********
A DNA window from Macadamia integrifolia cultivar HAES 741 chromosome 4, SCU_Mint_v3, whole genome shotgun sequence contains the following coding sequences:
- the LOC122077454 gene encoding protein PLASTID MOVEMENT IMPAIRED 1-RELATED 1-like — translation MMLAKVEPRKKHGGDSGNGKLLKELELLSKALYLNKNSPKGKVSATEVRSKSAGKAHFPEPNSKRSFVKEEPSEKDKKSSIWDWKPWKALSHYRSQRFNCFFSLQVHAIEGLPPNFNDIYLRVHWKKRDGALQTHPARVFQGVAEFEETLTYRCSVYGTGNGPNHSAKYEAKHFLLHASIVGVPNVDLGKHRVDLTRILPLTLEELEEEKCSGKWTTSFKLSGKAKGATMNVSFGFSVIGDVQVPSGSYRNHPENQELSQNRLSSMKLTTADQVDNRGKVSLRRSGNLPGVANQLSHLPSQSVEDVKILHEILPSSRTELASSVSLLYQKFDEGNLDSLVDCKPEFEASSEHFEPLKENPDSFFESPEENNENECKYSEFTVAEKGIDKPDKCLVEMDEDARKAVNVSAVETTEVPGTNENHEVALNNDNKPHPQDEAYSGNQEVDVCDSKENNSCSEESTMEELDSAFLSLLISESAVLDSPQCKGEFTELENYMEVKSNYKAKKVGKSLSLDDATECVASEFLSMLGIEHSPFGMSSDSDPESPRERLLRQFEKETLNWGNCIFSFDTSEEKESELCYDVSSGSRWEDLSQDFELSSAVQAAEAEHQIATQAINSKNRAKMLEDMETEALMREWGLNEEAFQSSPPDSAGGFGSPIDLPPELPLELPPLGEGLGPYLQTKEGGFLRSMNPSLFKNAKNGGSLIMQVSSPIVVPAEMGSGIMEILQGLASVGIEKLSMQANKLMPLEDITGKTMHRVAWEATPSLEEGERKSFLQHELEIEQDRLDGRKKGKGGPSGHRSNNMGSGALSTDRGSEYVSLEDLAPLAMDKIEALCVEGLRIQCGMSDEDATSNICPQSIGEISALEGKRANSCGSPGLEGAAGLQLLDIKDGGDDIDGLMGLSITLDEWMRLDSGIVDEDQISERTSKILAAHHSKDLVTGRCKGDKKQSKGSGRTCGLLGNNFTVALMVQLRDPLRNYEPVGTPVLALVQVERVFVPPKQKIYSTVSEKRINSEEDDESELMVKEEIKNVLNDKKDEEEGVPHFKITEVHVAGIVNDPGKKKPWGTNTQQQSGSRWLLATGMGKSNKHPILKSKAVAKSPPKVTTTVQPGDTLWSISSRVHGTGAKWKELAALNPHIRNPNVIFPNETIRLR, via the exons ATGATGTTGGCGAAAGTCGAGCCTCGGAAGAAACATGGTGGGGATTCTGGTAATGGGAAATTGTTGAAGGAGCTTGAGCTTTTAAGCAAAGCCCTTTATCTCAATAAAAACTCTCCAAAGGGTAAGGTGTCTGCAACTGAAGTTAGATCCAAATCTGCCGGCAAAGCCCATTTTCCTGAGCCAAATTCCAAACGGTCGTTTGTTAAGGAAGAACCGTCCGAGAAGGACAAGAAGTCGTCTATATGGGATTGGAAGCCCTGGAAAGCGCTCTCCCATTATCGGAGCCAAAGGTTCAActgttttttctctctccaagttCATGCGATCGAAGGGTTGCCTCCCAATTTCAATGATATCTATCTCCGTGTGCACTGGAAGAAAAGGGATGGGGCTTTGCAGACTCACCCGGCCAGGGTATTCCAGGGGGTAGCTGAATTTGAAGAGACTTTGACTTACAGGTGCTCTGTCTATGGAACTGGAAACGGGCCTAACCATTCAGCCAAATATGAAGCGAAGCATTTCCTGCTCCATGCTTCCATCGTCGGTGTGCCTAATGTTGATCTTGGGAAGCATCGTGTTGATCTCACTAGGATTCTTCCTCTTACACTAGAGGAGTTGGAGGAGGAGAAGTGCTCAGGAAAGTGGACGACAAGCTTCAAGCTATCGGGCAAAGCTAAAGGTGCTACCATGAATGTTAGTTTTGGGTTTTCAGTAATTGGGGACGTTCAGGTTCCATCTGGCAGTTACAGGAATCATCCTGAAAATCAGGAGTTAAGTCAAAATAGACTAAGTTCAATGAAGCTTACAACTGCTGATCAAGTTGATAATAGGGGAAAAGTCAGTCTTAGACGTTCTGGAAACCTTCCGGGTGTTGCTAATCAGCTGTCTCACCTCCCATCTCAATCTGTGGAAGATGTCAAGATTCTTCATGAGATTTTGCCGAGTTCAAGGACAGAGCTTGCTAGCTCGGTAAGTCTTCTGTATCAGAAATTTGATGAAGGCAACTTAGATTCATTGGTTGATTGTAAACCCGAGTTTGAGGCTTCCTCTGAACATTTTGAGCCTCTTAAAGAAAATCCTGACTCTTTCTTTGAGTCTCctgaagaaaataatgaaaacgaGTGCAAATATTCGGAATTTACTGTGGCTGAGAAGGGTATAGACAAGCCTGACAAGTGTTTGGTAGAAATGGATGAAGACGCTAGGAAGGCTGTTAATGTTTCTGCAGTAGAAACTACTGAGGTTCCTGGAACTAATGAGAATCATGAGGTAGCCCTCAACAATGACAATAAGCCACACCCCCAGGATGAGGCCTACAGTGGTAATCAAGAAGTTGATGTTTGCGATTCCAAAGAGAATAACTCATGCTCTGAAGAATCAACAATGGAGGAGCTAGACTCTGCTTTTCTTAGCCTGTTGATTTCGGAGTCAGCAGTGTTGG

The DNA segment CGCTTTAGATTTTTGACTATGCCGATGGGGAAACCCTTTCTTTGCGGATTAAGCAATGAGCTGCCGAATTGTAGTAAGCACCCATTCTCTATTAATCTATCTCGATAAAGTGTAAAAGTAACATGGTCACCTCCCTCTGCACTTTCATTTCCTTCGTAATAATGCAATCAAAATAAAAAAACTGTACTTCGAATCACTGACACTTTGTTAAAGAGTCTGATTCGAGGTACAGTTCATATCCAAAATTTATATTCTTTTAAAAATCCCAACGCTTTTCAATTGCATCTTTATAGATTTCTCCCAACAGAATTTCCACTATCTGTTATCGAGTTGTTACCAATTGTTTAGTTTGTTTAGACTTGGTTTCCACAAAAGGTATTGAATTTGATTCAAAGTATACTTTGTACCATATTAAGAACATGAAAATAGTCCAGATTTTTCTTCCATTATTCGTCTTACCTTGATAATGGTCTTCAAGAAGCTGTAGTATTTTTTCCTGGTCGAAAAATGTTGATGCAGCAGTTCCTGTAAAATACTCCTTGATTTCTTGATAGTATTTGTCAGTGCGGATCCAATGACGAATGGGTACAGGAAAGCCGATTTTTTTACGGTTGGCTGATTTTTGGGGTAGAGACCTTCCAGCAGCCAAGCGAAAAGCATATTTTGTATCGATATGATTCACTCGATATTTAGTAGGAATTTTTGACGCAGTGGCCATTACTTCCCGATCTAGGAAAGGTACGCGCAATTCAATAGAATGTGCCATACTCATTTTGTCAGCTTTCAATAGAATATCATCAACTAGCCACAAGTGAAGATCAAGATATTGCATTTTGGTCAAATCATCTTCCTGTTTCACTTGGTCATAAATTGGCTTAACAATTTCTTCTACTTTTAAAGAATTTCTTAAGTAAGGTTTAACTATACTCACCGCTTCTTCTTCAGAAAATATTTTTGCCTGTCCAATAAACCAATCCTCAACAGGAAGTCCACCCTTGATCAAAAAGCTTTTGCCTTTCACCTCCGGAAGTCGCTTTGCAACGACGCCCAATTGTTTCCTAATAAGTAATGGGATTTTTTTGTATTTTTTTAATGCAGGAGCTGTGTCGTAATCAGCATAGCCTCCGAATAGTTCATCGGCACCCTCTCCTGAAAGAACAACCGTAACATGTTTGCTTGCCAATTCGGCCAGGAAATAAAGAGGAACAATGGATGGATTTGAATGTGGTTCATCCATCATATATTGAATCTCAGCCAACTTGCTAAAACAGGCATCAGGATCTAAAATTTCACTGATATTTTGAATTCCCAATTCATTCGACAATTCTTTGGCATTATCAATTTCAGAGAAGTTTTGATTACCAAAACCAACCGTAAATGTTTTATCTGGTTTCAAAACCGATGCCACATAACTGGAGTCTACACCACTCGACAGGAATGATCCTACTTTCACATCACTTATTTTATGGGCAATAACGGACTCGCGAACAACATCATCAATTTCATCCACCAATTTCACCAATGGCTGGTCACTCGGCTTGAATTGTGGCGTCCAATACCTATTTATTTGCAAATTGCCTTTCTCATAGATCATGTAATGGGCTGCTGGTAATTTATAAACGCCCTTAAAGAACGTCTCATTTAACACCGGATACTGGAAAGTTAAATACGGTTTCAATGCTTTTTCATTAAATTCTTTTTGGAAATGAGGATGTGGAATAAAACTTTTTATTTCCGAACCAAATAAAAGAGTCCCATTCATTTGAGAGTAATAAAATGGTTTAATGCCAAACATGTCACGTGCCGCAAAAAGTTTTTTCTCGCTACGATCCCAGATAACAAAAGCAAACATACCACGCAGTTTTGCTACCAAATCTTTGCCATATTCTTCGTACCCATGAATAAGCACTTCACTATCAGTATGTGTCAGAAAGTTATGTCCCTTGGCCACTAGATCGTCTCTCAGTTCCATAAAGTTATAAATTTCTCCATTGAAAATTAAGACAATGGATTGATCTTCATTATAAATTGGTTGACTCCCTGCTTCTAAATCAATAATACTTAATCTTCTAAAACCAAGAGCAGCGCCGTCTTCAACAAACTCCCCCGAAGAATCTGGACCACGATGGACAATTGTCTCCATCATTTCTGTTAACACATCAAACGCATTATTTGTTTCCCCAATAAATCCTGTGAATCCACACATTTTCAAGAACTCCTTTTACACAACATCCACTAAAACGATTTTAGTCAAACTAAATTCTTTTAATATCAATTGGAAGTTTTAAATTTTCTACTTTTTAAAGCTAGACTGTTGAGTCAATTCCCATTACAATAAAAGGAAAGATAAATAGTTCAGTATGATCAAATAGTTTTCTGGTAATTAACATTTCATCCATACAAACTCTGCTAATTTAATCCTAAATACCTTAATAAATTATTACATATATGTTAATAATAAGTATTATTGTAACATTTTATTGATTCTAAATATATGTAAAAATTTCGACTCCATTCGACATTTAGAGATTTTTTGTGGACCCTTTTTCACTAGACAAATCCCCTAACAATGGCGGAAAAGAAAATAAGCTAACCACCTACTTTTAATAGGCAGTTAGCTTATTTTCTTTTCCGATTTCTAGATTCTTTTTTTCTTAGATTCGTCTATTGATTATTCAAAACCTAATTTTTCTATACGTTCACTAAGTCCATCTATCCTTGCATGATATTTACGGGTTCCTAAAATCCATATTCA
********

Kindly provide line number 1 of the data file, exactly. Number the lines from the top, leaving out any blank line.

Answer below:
A DNA window from Macadamia integrifolia cultivar HAES 741 chromosome 4, SCU_Mint_v3, whole genome shotgun sequence contains the following coding sequences: